The future of more than half of the world’s killer whale population is under threat, in part, because of man-made chemicals produced throughout the mid-1900s leaching into the ocean, according to a new study.
“A significant finding is that a single chemical class — PCBs — continues to threaten wildlife decades after their production and sale [has] ceased,” Peter Ross, co-author of the study and vice president of research at the non-profit organization Ocean Wise, told ABC News. “This, together with the global nature of the threat, underscores the vulnerability of killer whales.”
The study found that the combined PCB effects on reproduction and immune function among 10 out of the 19 whale populations studied have the potential to prevent the long-term viability of orcas. These effects were strongest in populations that lived in waters closest to highly industrialized areas, such as the Strait of Gibraltar, the UK, and the Northeast Pacific, whereas they were lowest near Antarctica, according to the study.
Based on their findings, orcas face a high risk of population collapse within the next 30 to 40 years, the study authors said. And the largest declines could be around the United States, Canada, and parts of industrialized Europe and Asia, Ross said.
PCBs, or polychlorinated biphenyls, are man-made chemicals that were used industrially and commercially from 1929 to 1979 — when they were banned due to their toxicity — in electrical and hydraulic equipment, paints, plastic and rubber products and more, according to the Environmental Protection Agency.
Despite being banned decades ago, PCBs, which range in consistency from an oily substance to a waxy solid, can leak into the environment through poorly maintained hazardous waste, leaks from machinery and as vapor in the atmosphere, among other sources, the EPA states.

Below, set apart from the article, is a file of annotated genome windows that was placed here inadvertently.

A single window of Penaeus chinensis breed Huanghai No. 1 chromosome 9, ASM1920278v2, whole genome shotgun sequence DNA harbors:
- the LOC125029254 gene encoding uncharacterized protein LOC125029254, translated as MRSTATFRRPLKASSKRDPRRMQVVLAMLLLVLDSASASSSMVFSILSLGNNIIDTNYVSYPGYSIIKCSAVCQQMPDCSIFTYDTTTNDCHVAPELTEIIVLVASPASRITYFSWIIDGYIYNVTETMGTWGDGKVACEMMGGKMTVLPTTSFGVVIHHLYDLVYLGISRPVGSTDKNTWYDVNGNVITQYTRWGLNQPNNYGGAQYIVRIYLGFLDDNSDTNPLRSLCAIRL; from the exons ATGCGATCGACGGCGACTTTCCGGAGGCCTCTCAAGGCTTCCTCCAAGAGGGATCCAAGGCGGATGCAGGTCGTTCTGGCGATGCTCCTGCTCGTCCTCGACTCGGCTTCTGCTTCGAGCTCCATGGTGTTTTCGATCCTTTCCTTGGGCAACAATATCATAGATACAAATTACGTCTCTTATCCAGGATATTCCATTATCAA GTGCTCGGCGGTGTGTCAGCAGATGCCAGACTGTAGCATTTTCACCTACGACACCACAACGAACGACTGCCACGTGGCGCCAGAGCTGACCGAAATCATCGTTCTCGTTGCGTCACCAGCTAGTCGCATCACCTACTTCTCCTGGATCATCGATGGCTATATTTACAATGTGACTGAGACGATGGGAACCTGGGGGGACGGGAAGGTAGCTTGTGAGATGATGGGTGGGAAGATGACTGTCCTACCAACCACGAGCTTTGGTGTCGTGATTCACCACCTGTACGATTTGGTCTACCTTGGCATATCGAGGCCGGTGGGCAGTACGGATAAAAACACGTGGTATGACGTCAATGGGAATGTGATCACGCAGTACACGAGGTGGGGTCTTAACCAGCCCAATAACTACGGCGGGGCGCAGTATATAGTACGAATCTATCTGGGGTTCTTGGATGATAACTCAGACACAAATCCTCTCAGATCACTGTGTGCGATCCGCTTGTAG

“Killer whales once thrived in all oceans of the world, but only those in the less-contaminated waters of the Arctic and Antarctic today appear to be able to sustain growth,” read the study, published Friday in the journal Science.
Exposure to PCBs affects not only whale’s fertility and immune function, but other animals as well, including polar bears, according to Rune Dietz, a professor from the Department of Bioscience and Arctic Research Centre at Aarhus University, who co-authored the study. But with female killer whales only living about 60 to 70 years and having “very few calves during their lifetime,” it’s possible that PCBs could tip “the balance toward local population extinction,” Ross said.
Orcas are exposed to such high levels of PCBs in part because of their place on the food chain — they eat other animals that contain PCBs within their bodies, which ultimately accumulates to dangerous levels.
But PCBs aren’t the only factor that put orcas at risk for population collapse.
“Food availability, malnutrition in some populations such as the Canada-USA southern resident killer whales have been noted,” Ross said, “plus noise and disturbance and contaminants may conspire to seal the fate of killer whales in a changing world.”
It’s likely that these combined effects contributed to the recent deaths of two killer whales. One, a southern resident calf born just 30 minutes before dying in July, was carried for more than two weeks by her mourning mother. The other, a 3-year-old southern resident named Scarlet, was last seen underweight and suffering from infections. She had gone missing and was never found.
ABC News’ Anthony Rivas contributed to this report.